The Bishin Cutter wrote:
That there's a "north" to both CUSA and AAC...that's precisely the problem. The issue with both conferences have been getting way too heavy in the south without proper northern balance.
It's part of the problem. Balance is good, so is continuity. The pattern is to gravitate toward what's best available. While a conference may want to guard against over-saturation in a relatively condensed geographic area, stretching to places where there's beeen little prior connection, no tradition, differing priorities, plus major travel, cannot be counted on to offer a smooth flow.
Bowls and out-of-conference games were suppose to be where the 'separated' met. Now, 'being almost all over the place' is an accepted concept in the effort to enhance exposure.
The SunBelt, for example, shall have Idaho fb in the same conference with Georgia Southern all-sports. Plug-ins' and stretching are presented as logical decisions to meet needs, while missing a fundamental, yet strategic purpose. It would make sense for Georgia Southern to be playing peers in Florida, the Carolinas, Tennessee and Alabama, and in Louisiana and Kentucky, fine too, wherever the closer peer-type institutions may be. Georgia Southern vs Arkansas State, looks and sounds good as frequent. Georgia Southern vs anybody beyond that as yearly competition; why should such be needed or desired?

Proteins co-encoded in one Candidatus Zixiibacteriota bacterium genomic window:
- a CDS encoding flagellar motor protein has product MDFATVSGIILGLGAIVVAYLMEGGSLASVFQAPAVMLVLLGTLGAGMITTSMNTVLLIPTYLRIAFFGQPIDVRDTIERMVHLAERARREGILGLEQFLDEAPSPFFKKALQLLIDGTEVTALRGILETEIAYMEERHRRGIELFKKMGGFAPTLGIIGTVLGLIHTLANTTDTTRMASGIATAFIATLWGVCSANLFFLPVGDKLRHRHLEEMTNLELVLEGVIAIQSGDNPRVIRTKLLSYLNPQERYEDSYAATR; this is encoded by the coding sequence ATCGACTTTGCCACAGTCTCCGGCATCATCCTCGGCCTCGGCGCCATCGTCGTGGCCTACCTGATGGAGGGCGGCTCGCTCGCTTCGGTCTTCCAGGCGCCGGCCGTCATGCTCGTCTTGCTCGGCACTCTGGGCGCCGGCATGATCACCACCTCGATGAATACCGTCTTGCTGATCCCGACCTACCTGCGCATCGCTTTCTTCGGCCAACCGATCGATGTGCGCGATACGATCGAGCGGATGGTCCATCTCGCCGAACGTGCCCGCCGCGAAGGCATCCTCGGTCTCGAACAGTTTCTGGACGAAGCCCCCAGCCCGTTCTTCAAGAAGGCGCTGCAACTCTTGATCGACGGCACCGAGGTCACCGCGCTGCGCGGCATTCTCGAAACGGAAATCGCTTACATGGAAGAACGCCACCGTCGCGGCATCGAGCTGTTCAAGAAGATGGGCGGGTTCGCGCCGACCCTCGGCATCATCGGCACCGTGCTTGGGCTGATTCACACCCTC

A conference having 2 divisions in completely separate regions is not an assurance of overall continuity. Even the 2 divisions of the 14 members each in the B1G and SEC have traditions and considerable continuity carried-over into it, and the regionalism involved have clear and mostly crisp concepts of purpose.
We're talking about sports programs (AAC, CUSA, SunBelt, etc.) with very limited budgets and why deprive fans that like to follow? These lower-profile conferences are not going to get oodles of money out of the TV quests. Regionalism with rivalry intensity need not be sacrificed.